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For the first time I have seen "History" at close quarters,and I know that its actual process is very different from what is presented to Posterity. - WWI General Max Hoffman.

#16 JCFalkenbergIII

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Posted 09 May 2008 - 07:03 PM

Excerpt from Japanese Paratroopers

“The Japanese considered that the ideal landing area was a locality where paratroops could assemble easily after
the jump. They determined that the attack objective should be within three miles or less of the landing site. However,
in actual operations the Japanese have landed as far as 12 miles from their objective. If the landing point was too
far from the objective the Japanese felt that the element of surprise would be lost, and the enemy would have
additional time to make defensive preparations.
Japanese paratroopers were briefed in detail upon completion of the reconnaissance. Frequently, annotated aerial
photographs of the installations to be seized were issued, and often rehearsals were held. Assembly areas to be
used before and after the assault were selected.
In actual practice, orders for the operation were specific, covering phases, objectives, and tactics in minute detail.
Communications and signal systems were established, with air-ground communication generally effected by panels.
Between units on the ground, radio may be used, or improvised methods, such as the sounding of musical
instruments and distinctive noises, were adopted. The latter measures, however, were probably for identification
among the supporting units rather than for communication.”


Japanese Paratroopers, Japanese Parachute Troops in World War II
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For the first time I have seen "History" at close quarters,and I know that its actual process is very different from what is presented to Posterity. - WWI General Max Hoffman.

#17 Falcon Jun

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Posted 15 May 2008 - 04:03 PM

JC, I recall posting that a Dutch commander had stakes planted all around an airstrip to deter Japanese paratroopers from attacking. Do you have anymore info about this?

#18 JCFalkenbergIII

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Posted 06 June 2008 - 12:47 AM

JC, I recall posting that a Dutch commander had stakes planted all around an airstrip to deter Japanese paratroopers from attacking. Do you have anymore info about this?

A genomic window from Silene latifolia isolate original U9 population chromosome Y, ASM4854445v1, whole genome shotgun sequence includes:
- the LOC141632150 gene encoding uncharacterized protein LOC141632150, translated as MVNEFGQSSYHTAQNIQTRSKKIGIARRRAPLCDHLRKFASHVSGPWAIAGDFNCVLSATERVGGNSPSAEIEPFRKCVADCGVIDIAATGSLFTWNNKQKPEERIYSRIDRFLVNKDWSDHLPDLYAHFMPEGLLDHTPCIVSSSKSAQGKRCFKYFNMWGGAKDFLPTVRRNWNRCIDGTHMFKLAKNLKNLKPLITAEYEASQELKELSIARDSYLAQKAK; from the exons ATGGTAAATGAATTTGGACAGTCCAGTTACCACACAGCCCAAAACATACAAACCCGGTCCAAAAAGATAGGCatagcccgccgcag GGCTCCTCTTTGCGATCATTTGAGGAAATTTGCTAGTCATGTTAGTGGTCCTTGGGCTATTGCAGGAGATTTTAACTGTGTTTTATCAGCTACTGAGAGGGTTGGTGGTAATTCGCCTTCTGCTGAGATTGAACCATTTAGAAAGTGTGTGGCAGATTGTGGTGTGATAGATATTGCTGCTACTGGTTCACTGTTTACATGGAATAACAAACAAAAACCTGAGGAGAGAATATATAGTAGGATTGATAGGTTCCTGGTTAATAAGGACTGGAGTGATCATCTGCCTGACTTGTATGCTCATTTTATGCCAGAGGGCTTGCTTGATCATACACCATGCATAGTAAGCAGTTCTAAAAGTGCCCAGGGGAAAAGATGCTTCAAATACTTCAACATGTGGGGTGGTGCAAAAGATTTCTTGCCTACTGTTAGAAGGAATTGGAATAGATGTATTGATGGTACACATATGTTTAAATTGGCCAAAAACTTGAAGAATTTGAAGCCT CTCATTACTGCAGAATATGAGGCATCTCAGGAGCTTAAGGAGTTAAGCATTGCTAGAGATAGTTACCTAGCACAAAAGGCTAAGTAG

No I don't Ill have to look into this ;).
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#19 JCFalkenbergIII

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Posted 27 July 2008 - 06:59 PM

Japanese Parachute Troops ( Special Series No. 32 ). I can't get it to direct link. But you can access it here. Even though it says "session expired" just click on the "OK" and it will take you to the site.

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For the first time I have seen "History" at close quarters,and I know that its actual process is very different from what is presented to Posterity. - WWI General Max Hoffman.

#20 Falcon Jun

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Posted 29 July 2008 - 05:57 AM

I'll try the link. Thanks again.

#21 Mortman2004

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Posted 29 July 2008 - 09:28 AM

Thanx for the info... I knew the japanese had airborne forces but little beyond that.... AIRBORNE ALL THE WAY! oppps thats an american thing lol...... BANZAI!!!
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#22 JCFalkenbergIII

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Posted 10 August 2008 - 10:53 PM

It another one of the lesser known subjects that I like to bring up :). Im still looking for more.
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For the first time I have seen "History" at close quarters,and I know that its actual process is very different from what is presented to Posterity. - WWI General Max Hoffman.

#23 JCFalkenbergIII

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Posted 12 March 2009 - 11:17 PM

http://www.ww2incolo...4-2/Result7 _3_
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For the first time I have seen "History" at close quarters,and I know that its actual process is very different from what is presented to Posterity. - WWI General Max Hoffman.